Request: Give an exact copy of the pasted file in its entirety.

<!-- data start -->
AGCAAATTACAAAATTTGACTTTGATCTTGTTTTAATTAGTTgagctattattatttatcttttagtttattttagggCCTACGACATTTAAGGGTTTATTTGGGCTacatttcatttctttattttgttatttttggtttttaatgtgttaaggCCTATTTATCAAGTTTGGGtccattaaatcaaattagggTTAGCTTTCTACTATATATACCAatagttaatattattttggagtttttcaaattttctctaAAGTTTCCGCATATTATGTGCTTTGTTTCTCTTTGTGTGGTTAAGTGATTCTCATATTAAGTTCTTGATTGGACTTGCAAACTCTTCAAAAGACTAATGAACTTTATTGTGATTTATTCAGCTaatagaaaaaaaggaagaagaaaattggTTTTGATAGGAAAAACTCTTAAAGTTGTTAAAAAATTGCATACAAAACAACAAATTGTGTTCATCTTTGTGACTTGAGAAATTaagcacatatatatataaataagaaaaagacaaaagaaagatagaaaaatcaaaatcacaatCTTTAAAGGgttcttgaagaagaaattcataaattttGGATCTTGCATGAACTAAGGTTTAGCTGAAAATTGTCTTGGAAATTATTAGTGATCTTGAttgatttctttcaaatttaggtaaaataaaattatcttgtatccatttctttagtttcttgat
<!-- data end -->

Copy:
AGCAAATTACAAAATTTGACTTTGATCTTGTTTTAATTAGTTgagctattattatttatcttttagtttattttagggCCTACGACATTTAAGGGTTTATTTGGGCTacatttcatttctttattttgttatttttggtttttaatgtgttaaggCCTATTTATCAAGTTTGGGtccattaaatcaaattagggTTAGCTTTCTACTATATATACCAatagttaatattattttggagtttttcaaattttctctaAAGTTTCCGCATATTATGTGCTTTGTTTCTCTTTGTGTGGTTAAGTGATTCTCATATTAAGTTCTTGATTGGACTTGCAAACTCTTCAAAAGACTAATGAACTTTATTGTGATTTATTCAGCTaatagaaaaaaaggaagaagaaaattggTTTTGATAGGAAAAACTCTTAAAGTTGTTAAAAAATTGCATACAAAACAACAAATTGTGTTCATCTTTGTGACTTGAGAAATTaagcacatatatatataaataagaaaaagacaaaagaaagatagaaaaatcaaaatcacaatCTTTAAAGGgttcttgaagaagaaattcataaattttGGATCTTGCATGAACTAAGGTTTAGCTGAAAATTGTCTTGGAAATTATTAGTGATCTTGAttgatttctttcaaatttaggtaaaataaaattatcttgtatccatttctttagtttcttgat